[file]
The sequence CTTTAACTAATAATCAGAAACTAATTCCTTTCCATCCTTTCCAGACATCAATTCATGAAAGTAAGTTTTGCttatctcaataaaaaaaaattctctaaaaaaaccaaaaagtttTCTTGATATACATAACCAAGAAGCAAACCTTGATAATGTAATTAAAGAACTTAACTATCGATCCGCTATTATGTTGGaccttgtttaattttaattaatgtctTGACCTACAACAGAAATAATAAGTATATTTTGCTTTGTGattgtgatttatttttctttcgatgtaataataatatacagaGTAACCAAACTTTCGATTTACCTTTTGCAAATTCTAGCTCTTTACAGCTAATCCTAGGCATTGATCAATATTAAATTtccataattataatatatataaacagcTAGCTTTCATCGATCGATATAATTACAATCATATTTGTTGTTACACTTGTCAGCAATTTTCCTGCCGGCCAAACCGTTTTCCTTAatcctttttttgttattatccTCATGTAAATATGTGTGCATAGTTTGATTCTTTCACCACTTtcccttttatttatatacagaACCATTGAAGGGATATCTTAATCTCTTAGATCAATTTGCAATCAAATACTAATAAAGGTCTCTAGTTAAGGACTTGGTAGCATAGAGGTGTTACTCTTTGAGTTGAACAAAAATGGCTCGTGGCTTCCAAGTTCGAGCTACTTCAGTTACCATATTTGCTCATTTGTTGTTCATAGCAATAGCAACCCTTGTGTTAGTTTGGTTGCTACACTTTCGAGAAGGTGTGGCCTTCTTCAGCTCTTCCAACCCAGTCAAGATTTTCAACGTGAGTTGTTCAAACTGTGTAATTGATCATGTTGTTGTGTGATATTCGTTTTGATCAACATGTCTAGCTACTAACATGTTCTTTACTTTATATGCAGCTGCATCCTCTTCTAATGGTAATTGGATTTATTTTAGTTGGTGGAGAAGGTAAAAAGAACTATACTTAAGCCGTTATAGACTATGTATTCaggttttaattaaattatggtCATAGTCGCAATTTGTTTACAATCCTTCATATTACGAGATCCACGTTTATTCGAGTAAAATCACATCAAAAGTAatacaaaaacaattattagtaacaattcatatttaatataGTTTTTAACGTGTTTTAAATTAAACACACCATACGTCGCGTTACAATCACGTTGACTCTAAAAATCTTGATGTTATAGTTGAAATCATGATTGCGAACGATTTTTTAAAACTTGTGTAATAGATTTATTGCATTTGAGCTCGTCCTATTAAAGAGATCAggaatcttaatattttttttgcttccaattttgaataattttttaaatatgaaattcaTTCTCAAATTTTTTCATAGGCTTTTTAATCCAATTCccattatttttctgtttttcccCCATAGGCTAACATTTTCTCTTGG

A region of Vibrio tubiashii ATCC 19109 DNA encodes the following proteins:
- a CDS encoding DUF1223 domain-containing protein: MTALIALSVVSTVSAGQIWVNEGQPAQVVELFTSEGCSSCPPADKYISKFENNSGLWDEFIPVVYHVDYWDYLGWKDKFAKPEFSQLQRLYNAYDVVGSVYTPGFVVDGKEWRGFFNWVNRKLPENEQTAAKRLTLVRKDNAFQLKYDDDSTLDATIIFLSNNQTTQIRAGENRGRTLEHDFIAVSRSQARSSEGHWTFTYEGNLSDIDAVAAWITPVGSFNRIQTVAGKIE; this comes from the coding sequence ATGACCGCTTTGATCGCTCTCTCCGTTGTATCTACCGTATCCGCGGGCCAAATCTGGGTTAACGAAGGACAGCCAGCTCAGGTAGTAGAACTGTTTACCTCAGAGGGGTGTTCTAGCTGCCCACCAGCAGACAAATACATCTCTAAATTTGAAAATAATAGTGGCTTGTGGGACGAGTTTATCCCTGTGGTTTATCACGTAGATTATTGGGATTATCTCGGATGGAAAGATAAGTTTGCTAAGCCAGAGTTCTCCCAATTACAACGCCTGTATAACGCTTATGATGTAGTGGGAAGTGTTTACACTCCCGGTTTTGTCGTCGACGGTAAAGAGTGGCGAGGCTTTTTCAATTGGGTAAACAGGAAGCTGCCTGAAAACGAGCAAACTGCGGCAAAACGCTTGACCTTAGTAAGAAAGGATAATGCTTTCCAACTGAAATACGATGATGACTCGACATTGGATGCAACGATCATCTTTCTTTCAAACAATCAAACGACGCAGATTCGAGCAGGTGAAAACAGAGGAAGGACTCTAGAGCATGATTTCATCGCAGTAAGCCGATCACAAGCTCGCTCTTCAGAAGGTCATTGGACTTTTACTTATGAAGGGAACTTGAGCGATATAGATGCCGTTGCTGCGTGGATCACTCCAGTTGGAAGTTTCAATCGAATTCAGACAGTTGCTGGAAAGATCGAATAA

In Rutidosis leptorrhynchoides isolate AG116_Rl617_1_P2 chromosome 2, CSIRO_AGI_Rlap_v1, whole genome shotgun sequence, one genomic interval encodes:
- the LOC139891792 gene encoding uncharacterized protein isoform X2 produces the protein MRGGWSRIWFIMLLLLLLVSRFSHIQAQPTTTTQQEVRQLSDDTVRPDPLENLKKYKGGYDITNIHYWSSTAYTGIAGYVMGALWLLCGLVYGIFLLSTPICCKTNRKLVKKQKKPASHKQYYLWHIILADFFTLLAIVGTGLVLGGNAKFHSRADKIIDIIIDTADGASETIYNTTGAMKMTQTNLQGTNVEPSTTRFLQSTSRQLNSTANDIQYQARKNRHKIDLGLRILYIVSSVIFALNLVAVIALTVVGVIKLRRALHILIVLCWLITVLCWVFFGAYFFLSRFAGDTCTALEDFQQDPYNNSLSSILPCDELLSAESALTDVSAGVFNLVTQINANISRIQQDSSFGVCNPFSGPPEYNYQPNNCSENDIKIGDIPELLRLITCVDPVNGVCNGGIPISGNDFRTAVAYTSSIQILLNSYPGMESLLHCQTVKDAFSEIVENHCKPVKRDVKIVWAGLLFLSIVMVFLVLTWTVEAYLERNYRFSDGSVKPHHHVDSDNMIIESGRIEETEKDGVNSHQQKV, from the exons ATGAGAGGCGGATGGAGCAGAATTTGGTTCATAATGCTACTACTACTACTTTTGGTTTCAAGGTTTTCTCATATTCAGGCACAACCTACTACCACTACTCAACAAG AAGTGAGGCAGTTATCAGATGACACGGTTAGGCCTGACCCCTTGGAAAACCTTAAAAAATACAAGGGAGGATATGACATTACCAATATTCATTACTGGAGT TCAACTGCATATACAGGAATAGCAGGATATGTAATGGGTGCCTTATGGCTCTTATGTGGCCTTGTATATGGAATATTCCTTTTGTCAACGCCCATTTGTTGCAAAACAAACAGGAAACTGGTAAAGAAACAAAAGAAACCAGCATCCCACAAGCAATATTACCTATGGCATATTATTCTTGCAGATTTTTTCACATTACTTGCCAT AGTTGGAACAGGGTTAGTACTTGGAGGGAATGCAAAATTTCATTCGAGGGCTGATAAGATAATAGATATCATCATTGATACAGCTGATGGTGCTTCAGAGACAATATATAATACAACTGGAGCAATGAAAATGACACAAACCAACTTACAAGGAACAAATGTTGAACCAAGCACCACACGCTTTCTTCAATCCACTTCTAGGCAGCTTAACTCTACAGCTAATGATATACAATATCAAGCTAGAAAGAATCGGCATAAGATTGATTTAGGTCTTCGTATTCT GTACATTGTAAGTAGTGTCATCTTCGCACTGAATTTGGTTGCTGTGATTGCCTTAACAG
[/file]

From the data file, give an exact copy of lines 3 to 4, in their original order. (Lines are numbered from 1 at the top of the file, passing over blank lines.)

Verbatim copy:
- a CDS encoding DUF1223 domain-containing protein: MTALIALSVVSTVSAGQIWVNEGQPAQVVELFTSEGCSSCPPADKYISKFENNSGLWDEFIPVVYHVDYWDYLGWKDKFAKPEFSQLQRLYNAYDVVGSVYTPGFVVDGKEWRGFFNWVNRKLPENEQTAAKRLTLVRKDNAFQLKYDDDSTLDATIIFLSNNQTTQIRAGENRGRTLEHDFIAVSRSQARSSEGHWTFTYEGNLSDIDAVAAWITPVGSFNRIQTVAGKIE; this comes from the coding sequence ATGACCGCTTTGATCGCTCTCTCCGTTGTATCTACCGTATCCGCGGGCCAAATCTGGGTTAACGAAGGACAGCCAGCTCAGGTAGTAGAACTGTTTACCTCAGAGGGGTGTTCTAGCTGCCCACCAGCAGACAAATACATCTCTAAATTTGAAAATAATAGTGGCTTGTGGGACGAGTTTATCCCTGTGGTTTATCACGTAGATTATTGGGATTATCTCGGATGGAAAGATAAGTTTGCTAAGCCAGAGTTCTCCCAATTACAACGCCTGTATAACGCTTATGATGTAGTGGGAAGTGTTTACACTCCCGGTTTTGTCGTCGACGGTAAAGAGTGGCGAGGCTTTTTCAATTGGGTAAACAGGAAGCTGCCTGAAAACGAGCAAACTGCGGCAAAACGCTTGACCTTAGTAAGAAAGGATAATGCTTTCCAACTGAAATACGATGATGACTCGACATTGGATGCAACGATCATCTTTCTTTCAAACAATCAAACGACGCAGATTCGAGCAGGTGAAAACAGAGGAAGGACTCTAGAGCATGATTTCATCGCAGTAAGCCGATCACAAGCTCGCTCTTCAGAAGGTCATTGGACTTTTACTTATGAAGGGAACTTGAGCGATATAGATGCCGTTGCTGCGTGGATCACTCCAGTTGGAAGTTTCAATCGAATTCAGACAGTTGCTGGAAAGATCGAATAA

In Rutidosis leptorrhynchoides isolate AG116_Rl617_1_P2 chromosome 2, CSIRO_AGI_Rlap_v1, whole genome shotgun sequence, one genomic interval encodes: